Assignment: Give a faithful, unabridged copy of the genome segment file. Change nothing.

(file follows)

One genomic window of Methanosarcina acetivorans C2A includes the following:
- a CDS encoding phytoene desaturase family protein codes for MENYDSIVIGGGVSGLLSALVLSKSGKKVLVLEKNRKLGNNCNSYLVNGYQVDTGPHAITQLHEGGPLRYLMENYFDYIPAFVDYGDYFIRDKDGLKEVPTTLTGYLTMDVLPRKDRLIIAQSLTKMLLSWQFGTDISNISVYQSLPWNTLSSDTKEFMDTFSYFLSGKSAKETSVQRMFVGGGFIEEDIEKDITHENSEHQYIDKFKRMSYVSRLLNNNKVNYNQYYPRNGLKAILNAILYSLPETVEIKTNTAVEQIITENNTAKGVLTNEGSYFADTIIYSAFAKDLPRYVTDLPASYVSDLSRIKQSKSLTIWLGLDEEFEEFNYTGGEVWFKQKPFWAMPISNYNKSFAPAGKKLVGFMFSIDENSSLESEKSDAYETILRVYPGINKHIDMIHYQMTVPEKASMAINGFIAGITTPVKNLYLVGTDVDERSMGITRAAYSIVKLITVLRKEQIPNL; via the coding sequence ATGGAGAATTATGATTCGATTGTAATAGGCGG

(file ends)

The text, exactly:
One genomic window of Methanosarcina acetivorans C2A includes the following:
- a CDS encoding phytoene desaturase family protein codes for MENYDSIVIGGGVSGLLSALVLSKSGKKVLVLEKNRKLGNNCNSYLVNGYQVDTGPHAITQLHEGGPLRYLMENYFDYIPAFVDYGDYFIRDKDGLKEVPTTLTGYLTMDVLPRKDRLIIAQSLTKMLLSWQFGTDISNISVYQSLPWNTLSSDTKEFMDTFSYFLSGKSAKETSVQRMFVGGGFIEEDIEKDITHENSEHQYIDKFKRMSYVSRLLNNNKVNYNQYYPRNGLKAILNAILYSLPETVEIKTNTAVEQIITENNTAKGVLTNEGSYFADTIIYSAFAKDLPRYVTDLPASYVSDLSRIKQSKSLTIWLGLDEEFEEFNYTGGEVWFKQKPFWAMPISNYNKSFAPAGKKLVGFMFSIDENSSLESEKSDAYETILRVYPGINKHIDMIHYQMTVPEKASMAINGFIAGITTPVKNLYLVGTDVDERSMGITRAAYSIVKLITVLRKEQIPNL; via the coding sequence ATGGAGAATTATGATTCGATTGTAATAGGCGG